Detained in Myanmar: Son’s Red Cross message ends woman’s 7 month long anxious wait
“Dear Mother. How are you? We are in Bangladesh.” Some months ago, Adere Begum* would not have known that one day just nine words would change her life. But after seven months of not hearing any news about her children and wondering every day if they were still alive, it was as if these nine words had breathed life back into her body.
Sometime in August last year, when violence broke out in Maungdaw, Adere Begum had fled along with her five children. Like the other 700,000 people who escaped for their lives, they were also trying to get into Bangladesh for refuge. But the family was separated along the way and since then had no news about what had become of each other. Detained in Buthidaung Prison, Rakhine State, Adere Begum spent her hours thinking of her children. Had they survived? Were they able to flee to refuge? Were they looking for her?
As Adere Begum struggled with many unanswered questions, Myint Naign, a field officer with the International Committee of the Red Cross (ICRC), met her with a letter. He remembers the occasion well. "Adere Begum looked very downcast when I approached her. But as soon as I said, 'Your son is alive, we've been able to contact him', it was as if she suddenly came alive. She got very excited and tears welled up in her eyes," he says.
The ICRC, along with the Bangladesh Red Crescent Society, had traced her children in a camp in Cox's Bazar and collected a letter and photograph, which was then delivered to Adere Begum in Buthidaung Prison as a Red Cross message. These messages contain only family news and are checked by prison authorities before being passed on to the detainees. Even so, the contents offer a glimpse of the anxiety caused by separation. "You were ill when you were arrested. How do you feel now? How are you managing your medicines? How is my sister? Is she with you or with father? Mum, I miss you all so much. We are very happy to hear that you are alive. We are praying for you. Pray for us too," the children write.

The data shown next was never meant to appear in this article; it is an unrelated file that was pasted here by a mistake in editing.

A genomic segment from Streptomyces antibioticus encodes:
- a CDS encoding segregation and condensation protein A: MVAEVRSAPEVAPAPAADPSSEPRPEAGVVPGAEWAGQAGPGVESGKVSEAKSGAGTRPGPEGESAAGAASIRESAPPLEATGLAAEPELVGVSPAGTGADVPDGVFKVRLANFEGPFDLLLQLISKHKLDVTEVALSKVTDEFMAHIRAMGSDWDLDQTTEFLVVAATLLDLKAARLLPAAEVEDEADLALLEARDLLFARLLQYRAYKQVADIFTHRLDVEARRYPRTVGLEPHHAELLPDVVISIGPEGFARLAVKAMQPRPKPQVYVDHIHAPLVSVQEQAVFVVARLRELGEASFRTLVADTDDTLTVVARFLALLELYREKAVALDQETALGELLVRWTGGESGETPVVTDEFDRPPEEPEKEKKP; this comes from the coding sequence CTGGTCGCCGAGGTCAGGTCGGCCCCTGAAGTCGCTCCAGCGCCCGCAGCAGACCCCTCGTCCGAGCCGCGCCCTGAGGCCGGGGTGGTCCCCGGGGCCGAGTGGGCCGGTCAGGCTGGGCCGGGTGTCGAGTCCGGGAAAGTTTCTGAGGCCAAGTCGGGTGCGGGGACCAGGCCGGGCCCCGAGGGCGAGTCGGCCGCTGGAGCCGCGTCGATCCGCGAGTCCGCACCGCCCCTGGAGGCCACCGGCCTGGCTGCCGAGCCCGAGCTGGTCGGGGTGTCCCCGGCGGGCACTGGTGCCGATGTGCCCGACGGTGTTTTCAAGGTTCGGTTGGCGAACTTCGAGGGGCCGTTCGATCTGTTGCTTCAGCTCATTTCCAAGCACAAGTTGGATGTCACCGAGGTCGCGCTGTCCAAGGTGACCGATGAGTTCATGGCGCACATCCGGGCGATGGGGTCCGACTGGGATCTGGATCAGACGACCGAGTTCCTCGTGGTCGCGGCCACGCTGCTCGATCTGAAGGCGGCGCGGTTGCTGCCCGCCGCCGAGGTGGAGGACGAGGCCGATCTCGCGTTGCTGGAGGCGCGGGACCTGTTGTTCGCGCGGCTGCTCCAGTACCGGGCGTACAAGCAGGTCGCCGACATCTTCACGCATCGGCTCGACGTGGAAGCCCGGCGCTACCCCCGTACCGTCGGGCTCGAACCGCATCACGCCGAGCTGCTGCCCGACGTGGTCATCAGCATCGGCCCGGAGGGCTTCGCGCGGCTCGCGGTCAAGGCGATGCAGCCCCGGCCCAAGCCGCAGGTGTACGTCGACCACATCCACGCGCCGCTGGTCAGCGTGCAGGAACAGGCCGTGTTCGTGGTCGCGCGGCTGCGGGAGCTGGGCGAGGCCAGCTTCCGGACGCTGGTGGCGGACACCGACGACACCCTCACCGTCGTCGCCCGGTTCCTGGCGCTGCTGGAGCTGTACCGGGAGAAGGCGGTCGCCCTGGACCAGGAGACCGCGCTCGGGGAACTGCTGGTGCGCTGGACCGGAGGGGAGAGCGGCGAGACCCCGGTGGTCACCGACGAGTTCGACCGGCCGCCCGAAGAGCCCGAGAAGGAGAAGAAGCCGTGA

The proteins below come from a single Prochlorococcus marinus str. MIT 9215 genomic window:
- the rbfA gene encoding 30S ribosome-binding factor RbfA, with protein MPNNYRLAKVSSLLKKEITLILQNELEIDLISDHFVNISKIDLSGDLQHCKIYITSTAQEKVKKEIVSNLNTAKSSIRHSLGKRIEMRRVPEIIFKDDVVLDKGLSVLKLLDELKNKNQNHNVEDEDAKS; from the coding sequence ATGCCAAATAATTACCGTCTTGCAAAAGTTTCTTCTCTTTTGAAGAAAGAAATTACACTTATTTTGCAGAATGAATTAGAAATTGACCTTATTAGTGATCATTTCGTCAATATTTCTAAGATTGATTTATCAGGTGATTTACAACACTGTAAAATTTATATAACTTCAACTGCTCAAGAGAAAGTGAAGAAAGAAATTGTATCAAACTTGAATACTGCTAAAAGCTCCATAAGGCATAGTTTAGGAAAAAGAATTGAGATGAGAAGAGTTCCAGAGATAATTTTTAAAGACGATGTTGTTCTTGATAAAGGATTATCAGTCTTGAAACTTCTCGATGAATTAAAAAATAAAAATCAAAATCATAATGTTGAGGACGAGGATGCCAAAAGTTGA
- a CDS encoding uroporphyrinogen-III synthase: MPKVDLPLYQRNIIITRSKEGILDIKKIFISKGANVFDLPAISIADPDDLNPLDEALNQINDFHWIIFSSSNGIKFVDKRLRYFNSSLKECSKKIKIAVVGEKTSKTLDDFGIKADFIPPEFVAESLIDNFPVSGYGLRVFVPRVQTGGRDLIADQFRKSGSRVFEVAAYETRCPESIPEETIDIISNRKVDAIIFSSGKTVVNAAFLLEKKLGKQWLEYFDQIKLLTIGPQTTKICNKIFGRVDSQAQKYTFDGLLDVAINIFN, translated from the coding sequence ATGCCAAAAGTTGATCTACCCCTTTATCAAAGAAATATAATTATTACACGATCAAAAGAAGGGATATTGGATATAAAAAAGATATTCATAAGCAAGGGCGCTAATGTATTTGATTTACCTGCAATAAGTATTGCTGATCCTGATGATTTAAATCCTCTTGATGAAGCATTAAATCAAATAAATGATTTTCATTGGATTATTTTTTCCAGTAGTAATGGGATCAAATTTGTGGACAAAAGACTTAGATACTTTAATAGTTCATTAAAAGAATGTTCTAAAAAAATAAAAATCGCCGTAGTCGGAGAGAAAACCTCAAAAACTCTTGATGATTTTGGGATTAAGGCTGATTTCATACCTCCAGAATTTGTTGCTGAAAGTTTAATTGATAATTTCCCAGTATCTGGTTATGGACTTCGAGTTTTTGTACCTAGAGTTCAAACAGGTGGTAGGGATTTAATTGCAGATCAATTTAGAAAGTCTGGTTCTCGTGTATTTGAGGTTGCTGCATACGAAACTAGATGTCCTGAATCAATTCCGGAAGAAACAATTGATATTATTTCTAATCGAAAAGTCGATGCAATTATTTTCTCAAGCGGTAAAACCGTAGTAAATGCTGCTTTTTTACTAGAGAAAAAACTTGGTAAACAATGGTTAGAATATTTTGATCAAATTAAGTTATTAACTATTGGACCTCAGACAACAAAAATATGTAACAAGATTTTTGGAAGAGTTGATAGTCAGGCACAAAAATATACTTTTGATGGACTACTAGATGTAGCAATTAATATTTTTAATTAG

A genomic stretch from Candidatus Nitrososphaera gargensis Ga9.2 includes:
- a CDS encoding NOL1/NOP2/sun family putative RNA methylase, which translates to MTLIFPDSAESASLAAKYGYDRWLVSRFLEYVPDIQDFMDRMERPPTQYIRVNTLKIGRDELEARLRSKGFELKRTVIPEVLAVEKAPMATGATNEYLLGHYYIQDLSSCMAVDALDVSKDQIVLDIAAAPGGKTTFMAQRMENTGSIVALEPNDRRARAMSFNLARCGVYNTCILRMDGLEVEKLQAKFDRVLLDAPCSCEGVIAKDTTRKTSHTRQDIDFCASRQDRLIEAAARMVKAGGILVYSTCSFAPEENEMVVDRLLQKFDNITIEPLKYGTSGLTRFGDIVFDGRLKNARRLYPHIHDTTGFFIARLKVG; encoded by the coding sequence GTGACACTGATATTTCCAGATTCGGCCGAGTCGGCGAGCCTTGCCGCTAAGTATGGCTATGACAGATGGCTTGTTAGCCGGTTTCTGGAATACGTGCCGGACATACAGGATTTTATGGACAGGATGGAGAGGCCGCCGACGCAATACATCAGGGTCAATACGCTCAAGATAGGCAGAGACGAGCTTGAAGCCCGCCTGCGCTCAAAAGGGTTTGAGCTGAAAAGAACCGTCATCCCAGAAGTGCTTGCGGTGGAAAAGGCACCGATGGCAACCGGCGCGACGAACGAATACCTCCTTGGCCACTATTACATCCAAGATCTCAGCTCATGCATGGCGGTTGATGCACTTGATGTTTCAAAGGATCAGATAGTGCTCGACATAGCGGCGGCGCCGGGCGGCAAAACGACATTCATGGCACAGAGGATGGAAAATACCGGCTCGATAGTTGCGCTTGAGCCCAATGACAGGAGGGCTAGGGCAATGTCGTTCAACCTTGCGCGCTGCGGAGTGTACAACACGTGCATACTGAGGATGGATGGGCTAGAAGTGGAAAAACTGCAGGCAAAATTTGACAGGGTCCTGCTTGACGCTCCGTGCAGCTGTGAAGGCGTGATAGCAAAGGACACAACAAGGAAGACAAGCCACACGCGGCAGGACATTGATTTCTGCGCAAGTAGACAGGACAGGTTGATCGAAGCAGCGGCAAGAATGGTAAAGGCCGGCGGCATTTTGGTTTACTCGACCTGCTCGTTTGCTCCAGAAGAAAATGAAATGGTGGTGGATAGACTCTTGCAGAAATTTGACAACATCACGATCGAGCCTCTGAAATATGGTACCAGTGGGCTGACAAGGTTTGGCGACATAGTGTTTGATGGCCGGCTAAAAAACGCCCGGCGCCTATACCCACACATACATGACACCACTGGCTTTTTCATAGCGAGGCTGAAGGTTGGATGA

The ICRC's restoring family links (RFL) service has collected more than 2,400 Red Cross messages and tracing requests from Bangladesh and Myanmar since August 2017, and has also helped thousands of people get back in touch with their loved ones via phone calls. So far, communication has been successfully restored for more than 9,500 people.
"We tend to forget that people not only need food and water in a crisis situation; they also need information," says Odoardo Girardi, head of the ICRC family reunification programme in Cox's Bazar. The superintendent of Buthidaung Prison, Chan Aye Kyaw, agrees. "I want to thank the ICRC for providing the detainees with news from their families. The Red Cross messages are very important and help to improve the psychological condition of the detainees. It gives them joy and satisfaction when they know that their family is well," he says.
Adere Begum can vouch for the importance of these messages. "I was so worried for my family but then the ICRC brought me good news. Just knowing where my children are makes me feel better," she says.
Another detainee at Buthidaung Prison, who also received a message and photo from his family in Bangladesh, says he now sleeps better at night. "I could not rest without knowing how my family was. But out of the blue I received a message and a picture. I was delighted! This news, which the ICRC brought me, is very valuable," he says.
The ICRC teams have visited four prisons in Rakhine State since August last year, and will continue to do so, looking for the missing family members of those living in refugee camps in Bangladesh.
If receiving Red Cross messages gives hope to the detainees, then the prospect of sending these to their loved ones leaves them bubbling with excitement.
Mother is writing to you, my son. I am healthy too. I am very glad to receive your letter and photo because I know exactly where you are now. Be good my sons and daughters. - Adere Begum*
*Names have been changed to protect privacy.